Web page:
Don't let the doctors screw with your head. If you think he's eating good and he's healthy, don't worry about it.
Kids get so active by 1 year old, they burn off a lot, just keep giving him those calories to burn, his body will keep growing just fine.
And what's up with these charts making us all feel guilty about "what percentile my baby is in" anyway????? Screw it, just feed your kid and be happy.
"One meal, soon forgotten, in exchange for a whole life." Author Unknown
"Fur is worn by beautiful animals and ugly people"
You might tell dad that flesh isn't going to fatten up your kid, but the nasty bugs like Listeria and E Coli in flesh might make Ares sick. My baby gets all the fat he needs from avocados, beans, occasional plain organic soy yogurt (no history of food allergies in my family, and no sign of food sensitivity in any of the 25+ foods he is currently eating) and from breast milk.
Hi there. I feel your concern but not to worry. I just came from my daughter's wellness visit. She is just two weeks shy of being one. She weighed just under 17 lb. She is breastfed, vegetarian and just plain little. I do not feed her any foods with corn syrup, sugar, high fructose corn syrup or anything with artificial additives. She only eats organic veggies and loves them!
The charts they are using to compare babies are based on the "American Diet". If more than half of the babies were overweight or worst, obese, wouldn't it make since that yours is "underweight"? What does that mean in today's American standards anyway? I bet you in other countries your baby or mine would not be considered underweight. I'll bet cha!
My pediatrician said as long as she's reaching her milestones we don't need to worry.
She's not a big eater and has never had meat (and has a dairy allergy.)
The problem is not that we all seem to have "small" or "underweight" babies, but that we live in a culture where people seem to be proud of or not really understand the implications of having larger babies. Most of those babies will grow up to be large adults with many health-related issues and conditions. It is crazy to know that baby food companies, such as Gerber, puts corn syrup in BABY FOOD!!! Ok, so let's get them addicted right from the start so we can create a drug-dependent society. Do yourselves and your babies a favour and stay away from any type of corn syrup or sugar for that matter. It won't be long before sugar finally gets classified as a drug. Peace.
Try plotting his measurements on the WHO (world health organization) growth charts. You are right that our charts are slightly inflated. I have a friend who was just told this at her son's 1 year check up. He was only 18 lbs 11 oz and 28 1/2 inches. Doctor told her to give pediasure (she's still nursing!) because he was underweight, only about the 5% for his age. When I showed her the WHO growth charts, he was actually between the 25th and 50th percentile. And he's chubby! 19lbs at a year is on the smaller side but it's not like ZOMG failure to thrive!!! And since you and dad are smaller...he's going to be too. My friend and her husband are small people.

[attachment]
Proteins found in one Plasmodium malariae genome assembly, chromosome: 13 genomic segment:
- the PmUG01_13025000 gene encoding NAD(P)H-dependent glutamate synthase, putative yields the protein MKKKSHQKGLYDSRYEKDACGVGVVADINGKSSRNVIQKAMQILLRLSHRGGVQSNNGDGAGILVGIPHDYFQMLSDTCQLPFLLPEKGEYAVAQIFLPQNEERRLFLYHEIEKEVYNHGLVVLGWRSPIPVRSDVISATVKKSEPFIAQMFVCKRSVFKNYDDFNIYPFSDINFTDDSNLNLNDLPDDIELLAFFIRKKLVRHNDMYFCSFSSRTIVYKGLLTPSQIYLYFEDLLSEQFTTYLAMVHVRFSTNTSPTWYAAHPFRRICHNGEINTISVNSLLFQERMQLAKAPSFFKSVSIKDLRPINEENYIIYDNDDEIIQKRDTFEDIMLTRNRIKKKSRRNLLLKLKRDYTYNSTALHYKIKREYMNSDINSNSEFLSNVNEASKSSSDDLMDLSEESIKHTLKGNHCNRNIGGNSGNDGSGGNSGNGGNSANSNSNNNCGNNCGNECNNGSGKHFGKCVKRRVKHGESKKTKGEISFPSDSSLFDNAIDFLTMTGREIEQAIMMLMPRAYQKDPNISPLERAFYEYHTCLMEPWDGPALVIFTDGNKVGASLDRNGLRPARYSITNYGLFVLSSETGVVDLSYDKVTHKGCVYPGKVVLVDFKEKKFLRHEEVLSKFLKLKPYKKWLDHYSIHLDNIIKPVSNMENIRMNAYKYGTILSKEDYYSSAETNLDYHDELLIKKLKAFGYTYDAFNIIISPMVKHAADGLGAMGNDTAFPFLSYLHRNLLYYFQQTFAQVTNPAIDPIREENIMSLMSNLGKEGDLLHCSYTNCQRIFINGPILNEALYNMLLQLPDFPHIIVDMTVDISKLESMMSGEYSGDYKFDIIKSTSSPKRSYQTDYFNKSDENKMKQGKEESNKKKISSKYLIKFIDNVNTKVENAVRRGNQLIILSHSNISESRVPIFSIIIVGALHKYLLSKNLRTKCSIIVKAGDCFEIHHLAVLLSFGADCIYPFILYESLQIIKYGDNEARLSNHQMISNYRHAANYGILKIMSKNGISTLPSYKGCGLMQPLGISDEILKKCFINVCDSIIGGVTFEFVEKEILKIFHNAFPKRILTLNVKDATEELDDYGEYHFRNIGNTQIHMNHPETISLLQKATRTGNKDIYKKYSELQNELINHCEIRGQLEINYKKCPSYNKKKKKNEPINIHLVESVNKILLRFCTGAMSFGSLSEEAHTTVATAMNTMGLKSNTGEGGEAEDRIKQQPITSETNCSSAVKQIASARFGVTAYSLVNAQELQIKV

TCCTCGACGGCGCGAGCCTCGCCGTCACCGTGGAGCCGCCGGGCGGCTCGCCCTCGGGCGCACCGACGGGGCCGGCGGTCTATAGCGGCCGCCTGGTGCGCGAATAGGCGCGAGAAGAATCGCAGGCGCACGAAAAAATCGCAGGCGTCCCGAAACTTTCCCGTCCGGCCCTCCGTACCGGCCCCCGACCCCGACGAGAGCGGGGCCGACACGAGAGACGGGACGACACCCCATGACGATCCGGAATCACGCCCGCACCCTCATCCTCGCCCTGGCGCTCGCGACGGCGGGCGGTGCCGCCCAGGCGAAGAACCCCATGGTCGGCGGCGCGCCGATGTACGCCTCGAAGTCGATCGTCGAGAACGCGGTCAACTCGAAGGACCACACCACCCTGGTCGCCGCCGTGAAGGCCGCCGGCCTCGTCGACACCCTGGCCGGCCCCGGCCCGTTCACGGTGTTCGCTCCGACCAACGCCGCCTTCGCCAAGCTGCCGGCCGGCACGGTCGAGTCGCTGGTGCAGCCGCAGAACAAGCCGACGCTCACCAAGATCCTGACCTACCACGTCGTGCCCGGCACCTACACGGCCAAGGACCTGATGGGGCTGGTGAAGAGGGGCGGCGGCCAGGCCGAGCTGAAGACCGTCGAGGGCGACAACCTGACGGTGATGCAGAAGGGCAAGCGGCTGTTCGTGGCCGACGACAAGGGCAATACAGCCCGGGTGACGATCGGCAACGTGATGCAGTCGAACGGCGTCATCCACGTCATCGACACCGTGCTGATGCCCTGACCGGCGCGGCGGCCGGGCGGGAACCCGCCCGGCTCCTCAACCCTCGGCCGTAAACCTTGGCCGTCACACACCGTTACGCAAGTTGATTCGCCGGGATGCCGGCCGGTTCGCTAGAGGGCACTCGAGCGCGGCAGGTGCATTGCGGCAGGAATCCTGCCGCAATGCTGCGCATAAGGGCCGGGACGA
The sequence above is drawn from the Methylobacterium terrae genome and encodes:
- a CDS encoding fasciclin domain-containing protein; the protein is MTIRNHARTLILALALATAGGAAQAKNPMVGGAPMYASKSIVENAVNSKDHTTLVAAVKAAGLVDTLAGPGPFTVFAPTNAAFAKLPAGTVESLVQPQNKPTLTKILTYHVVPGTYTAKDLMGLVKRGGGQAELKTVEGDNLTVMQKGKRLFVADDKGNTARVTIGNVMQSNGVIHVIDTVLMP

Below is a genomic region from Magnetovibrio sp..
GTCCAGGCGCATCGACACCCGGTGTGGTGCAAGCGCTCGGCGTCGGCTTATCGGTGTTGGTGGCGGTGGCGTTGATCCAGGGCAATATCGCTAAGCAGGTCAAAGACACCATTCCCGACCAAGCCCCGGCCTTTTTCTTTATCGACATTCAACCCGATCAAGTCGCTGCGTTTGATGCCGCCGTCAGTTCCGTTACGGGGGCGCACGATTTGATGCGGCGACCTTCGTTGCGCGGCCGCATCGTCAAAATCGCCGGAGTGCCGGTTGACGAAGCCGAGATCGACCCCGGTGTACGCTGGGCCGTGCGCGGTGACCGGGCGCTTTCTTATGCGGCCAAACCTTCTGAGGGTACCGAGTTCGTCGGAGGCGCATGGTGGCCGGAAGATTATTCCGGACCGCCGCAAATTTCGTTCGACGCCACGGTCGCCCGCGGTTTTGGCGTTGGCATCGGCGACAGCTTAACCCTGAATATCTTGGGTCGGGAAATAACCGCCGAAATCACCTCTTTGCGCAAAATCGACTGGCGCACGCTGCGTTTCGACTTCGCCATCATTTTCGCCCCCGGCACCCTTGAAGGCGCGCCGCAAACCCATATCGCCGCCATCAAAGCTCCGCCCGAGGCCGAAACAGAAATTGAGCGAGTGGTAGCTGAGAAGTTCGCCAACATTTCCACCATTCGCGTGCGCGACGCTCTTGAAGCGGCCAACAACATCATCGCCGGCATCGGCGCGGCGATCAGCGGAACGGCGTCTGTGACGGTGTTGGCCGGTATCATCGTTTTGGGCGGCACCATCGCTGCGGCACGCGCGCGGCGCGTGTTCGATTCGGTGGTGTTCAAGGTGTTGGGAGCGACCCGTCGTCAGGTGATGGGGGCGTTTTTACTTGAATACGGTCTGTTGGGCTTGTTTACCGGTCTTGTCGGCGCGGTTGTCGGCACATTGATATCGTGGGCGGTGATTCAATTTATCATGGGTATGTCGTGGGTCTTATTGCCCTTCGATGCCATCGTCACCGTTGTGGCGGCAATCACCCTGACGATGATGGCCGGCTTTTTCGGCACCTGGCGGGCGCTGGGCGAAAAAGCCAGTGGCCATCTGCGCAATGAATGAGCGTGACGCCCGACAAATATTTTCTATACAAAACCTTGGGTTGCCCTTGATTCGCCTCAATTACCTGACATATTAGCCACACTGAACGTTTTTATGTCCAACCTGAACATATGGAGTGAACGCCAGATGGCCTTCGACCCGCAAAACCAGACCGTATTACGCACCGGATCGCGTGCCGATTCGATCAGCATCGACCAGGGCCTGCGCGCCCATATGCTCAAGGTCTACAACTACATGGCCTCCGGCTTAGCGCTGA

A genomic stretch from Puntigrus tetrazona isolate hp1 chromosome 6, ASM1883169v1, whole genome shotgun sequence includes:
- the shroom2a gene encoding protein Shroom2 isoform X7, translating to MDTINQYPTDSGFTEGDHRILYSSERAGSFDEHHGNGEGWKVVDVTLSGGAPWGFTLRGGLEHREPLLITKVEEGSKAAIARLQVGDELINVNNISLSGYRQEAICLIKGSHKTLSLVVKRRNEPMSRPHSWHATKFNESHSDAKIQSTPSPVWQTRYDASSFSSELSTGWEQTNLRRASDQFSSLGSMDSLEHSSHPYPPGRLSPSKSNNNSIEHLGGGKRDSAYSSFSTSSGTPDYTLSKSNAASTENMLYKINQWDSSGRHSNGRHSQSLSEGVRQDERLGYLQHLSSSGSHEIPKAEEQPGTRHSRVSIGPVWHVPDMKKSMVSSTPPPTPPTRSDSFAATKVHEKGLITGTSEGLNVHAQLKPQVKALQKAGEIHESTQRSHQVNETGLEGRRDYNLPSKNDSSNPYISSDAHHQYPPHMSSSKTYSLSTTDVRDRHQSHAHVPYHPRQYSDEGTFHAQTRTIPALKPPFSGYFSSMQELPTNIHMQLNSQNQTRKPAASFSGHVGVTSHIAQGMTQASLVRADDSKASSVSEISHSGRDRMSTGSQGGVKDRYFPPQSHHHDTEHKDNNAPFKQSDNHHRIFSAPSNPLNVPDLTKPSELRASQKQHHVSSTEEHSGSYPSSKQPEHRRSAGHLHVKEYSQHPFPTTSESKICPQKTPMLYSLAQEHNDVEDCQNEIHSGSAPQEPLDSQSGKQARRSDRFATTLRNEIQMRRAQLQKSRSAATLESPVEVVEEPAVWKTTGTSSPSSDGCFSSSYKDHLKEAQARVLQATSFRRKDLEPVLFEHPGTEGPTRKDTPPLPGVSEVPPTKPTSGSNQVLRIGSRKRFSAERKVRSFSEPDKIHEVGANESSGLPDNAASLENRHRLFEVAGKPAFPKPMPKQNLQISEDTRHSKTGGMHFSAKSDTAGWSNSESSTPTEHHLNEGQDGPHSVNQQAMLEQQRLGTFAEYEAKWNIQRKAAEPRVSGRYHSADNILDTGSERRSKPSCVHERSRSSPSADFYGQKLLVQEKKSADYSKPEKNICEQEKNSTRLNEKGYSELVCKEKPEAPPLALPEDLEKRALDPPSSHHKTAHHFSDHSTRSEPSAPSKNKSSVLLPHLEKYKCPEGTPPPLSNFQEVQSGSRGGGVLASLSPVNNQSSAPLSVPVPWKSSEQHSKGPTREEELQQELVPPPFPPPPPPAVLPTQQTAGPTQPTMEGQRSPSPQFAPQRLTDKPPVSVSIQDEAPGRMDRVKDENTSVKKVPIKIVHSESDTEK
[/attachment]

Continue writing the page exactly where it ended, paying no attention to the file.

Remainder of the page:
I think you should consider switching doctors. I know that may sound somewhat extreme, but if your doctor knows you are vegetarians or vegans or whatever, they may be biased against you. This happened to me. My first 2 kids were off-the-charts tall, and by the time they were almost one, they were both over 20 lbs. My son weighed 26lbs at 17 months old, but he caught a stomach virus that month and lost a pound (documented at this same dr's office), so that when we went in for his 18 month check-up and he weighed 25.5lbs, the doctor tried to diagnose him as FAILING TO THRIVE. Which was ridiculous and I fought him about it. Though later when I thought about it, I remembered that he had diagnosed my daughter as Failing to Thrive at 18 mos because she had not gained weight since one (she was walking and running and meeting all motor and intellectual milestones and my husband is 6'3" and weighs 145), but I was young and a first-time-mom then and I didn't know enough to disagree. We were lacto-ovo then and that doctor instructed me to give her sippy cups of milk all the time, and make it chocolate or strawberry flavored to make her want to drink it all the time. She gained 2lbs in a month.... and then he said we needed to watch her weight because she was getting "fat". WTF
Anyway, we switched doctors over an entirely unrelated debacle and when my younger son was born full term, but pretty small, and weighed only 18-19lbs at 1 (heck he's almost 3 and definitely weighs less than 30lbs.), the new doctor said he was fine and healthy and "some babies are just smaller than others.. not every baby is meant to be enormous".
So, sorry for the novel, but like I said, you may want to look into switching.
Doctor says soy... is NOT milk. 0o0
But she eats quite a lot: bread, cakes, biscuits, noodles...
Read some suggestions here. I hope it works. I'm gonna try giving her some junk foods and some chocolate/strawberry flavoured milk. Time to change our formula milk's brand too...